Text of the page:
Martin Bürger reports for LifeSiteNews – The Vatican has further specified what will happen in parishes throughout the world during Holy Week this year, given that numerous countries and bishops have banned public Church services due to the coronavirus pandemic.
Since “the date of Easter cannot be transferred,” explained Cardinal Robert Sarah, prefect of the Congregation for Divine Worship and the Discipline of the Sacraments, “in the countries which have been struck by the disease and where restrictions around the assembly and movement of people have been imposed, bishops and priests may celebrate the rites of Holy Week without the presence of the people and in a suitable place, avoiding concelebration and omitting the sign of peace.”
For Palm Sunday, the Sunday before Easter, the decree published today by the Holy See states that the liturgy “is to be celebrated within sacred buildings.” Usually, a procession takes place before Mass, which involves all faithful attending Mass.
The Chrism Mass, which is traditionally celebrated by each diocesan bishop on the morning of Holy Thursday, has already often been moved to another day within Holy Week. It may again be moved this year, according to the decision of national bishops’ conferences.
In a previous decree, published March 19, Cardinal Sarah already indicated that Chrism Mass might even be moved to a date after Easter.
The Mass of the Lord’s Supper on the evening of Holy Thursday will not end with a procession. The Blessed Sacrament, which would otherwise be moved to a different altar, “is to be kept in the tabernacle.”
The Congregation for Divine Worship and the Discipline of the Sacraments said the ceremonial washing of the feet, “which is already optional, is to be omitted.”
While in regular times, no private Masses are to be said during the Triduum, the last three days preceding Easter, this year “the faculty to celebrate Mass in a suitable place (on Holy Thursday), without the presence of the people, is exceptionally granted to all priests.”
On Good Friday, a part of the liturgy is the universal prayer, where the priest prays explicitly and solemnly for certain predetermined causes, for instance for the whole hierarchy of the Church. This year, “Bishops will arrange to have a special intention prepared for those who find themselves in distress, the sick, the dead.”
The German bishops already published a new prayer.
“Let us also pray for all those who are seriously ill during these weeks; for those who live in fear and care for one another; for those who care for the sick in medicine and nursing; for researchers who are seeking protection and remedies; and for those who have to make decisions and are working for society, but also for the many whom death has ripped out of life,” the first part reads.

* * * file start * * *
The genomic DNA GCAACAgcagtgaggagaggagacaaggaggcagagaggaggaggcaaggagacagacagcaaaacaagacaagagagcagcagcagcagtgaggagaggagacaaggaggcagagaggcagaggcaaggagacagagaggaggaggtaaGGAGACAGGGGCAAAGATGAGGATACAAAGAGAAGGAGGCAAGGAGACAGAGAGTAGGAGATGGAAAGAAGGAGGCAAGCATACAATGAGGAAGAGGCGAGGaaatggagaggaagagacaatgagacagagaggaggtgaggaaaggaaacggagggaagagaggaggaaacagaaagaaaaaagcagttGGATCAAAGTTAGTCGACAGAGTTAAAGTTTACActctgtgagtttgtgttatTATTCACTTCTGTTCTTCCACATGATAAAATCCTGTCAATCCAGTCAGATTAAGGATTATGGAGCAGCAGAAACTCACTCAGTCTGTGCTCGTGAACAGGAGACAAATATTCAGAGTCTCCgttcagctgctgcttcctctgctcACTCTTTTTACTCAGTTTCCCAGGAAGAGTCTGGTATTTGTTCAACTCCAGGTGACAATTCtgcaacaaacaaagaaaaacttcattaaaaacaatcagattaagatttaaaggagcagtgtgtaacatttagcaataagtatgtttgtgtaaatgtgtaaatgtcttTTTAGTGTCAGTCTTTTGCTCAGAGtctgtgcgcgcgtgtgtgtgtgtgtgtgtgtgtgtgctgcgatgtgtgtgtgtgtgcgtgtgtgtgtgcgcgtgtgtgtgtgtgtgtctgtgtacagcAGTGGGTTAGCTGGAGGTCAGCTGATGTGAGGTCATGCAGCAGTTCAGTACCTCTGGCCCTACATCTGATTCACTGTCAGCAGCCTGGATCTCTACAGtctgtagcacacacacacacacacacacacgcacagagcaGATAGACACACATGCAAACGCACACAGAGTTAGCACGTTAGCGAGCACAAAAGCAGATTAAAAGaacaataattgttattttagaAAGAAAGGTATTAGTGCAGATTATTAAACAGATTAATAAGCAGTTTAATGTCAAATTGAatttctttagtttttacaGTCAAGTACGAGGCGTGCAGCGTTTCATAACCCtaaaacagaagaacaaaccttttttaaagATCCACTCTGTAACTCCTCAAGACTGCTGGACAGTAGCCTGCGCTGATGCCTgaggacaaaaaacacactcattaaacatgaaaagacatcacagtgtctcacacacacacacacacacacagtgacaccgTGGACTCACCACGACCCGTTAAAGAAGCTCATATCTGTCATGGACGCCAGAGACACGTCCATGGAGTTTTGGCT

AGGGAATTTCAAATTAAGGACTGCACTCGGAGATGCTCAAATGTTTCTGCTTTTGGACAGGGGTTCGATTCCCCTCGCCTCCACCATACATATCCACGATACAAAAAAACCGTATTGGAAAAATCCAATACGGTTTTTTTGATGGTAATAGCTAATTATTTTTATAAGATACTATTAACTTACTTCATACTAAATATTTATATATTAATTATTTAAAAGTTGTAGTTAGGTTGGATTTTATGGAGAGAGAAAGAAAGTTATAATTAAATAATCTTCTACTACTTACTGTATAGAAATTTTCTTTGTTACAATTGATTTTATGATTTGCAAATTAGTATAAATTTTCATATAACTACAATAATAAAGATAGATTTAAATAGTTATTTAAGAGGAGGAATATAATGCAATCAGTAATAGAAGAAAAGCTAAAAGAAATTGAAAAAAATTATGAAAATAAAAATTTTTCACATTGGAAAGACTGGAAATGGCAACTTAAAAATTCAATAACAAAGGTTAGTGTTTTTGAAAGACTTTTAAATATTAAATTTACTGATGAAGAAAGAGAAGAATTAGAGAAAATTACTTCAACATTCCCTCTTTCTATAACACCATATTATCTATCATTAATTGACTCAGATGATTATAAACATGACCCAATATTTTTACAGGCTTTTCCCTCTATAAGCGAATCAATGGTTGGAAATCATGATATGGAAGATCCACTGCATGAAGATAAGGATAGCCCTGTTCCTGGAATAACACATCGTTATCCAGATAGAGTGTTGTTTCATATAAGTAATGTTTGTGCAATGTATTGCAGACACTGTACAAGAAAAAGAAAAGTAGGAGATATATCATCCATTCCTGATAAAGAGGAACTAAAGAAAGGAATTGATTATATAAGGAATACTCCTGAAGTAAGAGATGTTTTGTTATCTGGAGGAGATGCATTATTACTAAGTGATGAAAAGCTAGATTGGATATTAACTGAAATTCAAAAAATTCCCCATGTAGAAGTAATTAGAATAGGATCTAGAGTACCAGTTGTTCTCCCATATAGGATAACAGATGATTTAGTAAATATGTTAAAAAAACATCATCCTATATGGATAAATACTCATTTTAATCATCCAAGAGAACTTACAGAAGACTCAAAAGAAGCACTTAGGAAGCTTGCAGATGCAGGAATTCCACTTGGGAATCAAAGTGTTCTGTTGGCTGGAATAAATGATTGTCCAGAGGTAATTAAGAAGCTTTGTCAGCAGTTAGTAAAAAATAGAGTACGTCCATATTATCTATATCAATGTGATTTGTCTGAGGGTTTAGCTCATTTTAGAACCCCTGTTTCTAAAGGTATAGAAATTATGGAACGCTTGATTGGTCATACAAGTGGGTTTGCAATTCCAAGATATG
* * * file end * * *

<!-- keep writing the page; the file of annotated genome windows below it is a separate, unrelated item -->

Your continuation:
“Almighty, eternal God, you are our refuge and strength; many generations have experienced you as powerful, as a helper in all needs; stand by all who are affected by this crisis and strengthen in us the faith that you hold all people in your good hands. But accept the deceased into your kingdom, where they are safe with you,” the second part of the prayer continues.
The decree of the Congregation for Divine Worship and the Discipline of the Sacraments points out that the adoration of the Cross by kissing it, also a traditional element of the Good Friday liturgy, “shall be limited solely to the celebrant.”
The Easter Vigil, celebrating Christ’s resurrection, is to be celebrated “only in Cathedral and parish churches.” The baptismal liturgy, a major part of the Easter Vigil, which traditionally features adult baptisms of converts to the faith, is to be shortened to only the renewal of baptismal promises, the decree states.
Expressions of popular piety, for instance the prayer of the Stations of the Cross, will not be possible during Holy Week in many parts of the world. Thus, Cardinal Sarah said they “can be transferred to other suitable days in the year.”
He specifically mentioned September 14, the feast of the Exaltation of the Cross, and September 15, the feast of the Seven Sorrows of Our Lady. Both days strongly relate to the passion of Christ during Holy Week.
The decree also encouraged the faithful to “prayerfully unite themselves” to the private liturgies from their homes. “Means of live (not recorded) telematic broadcasts can be of help,” Sarah wrote.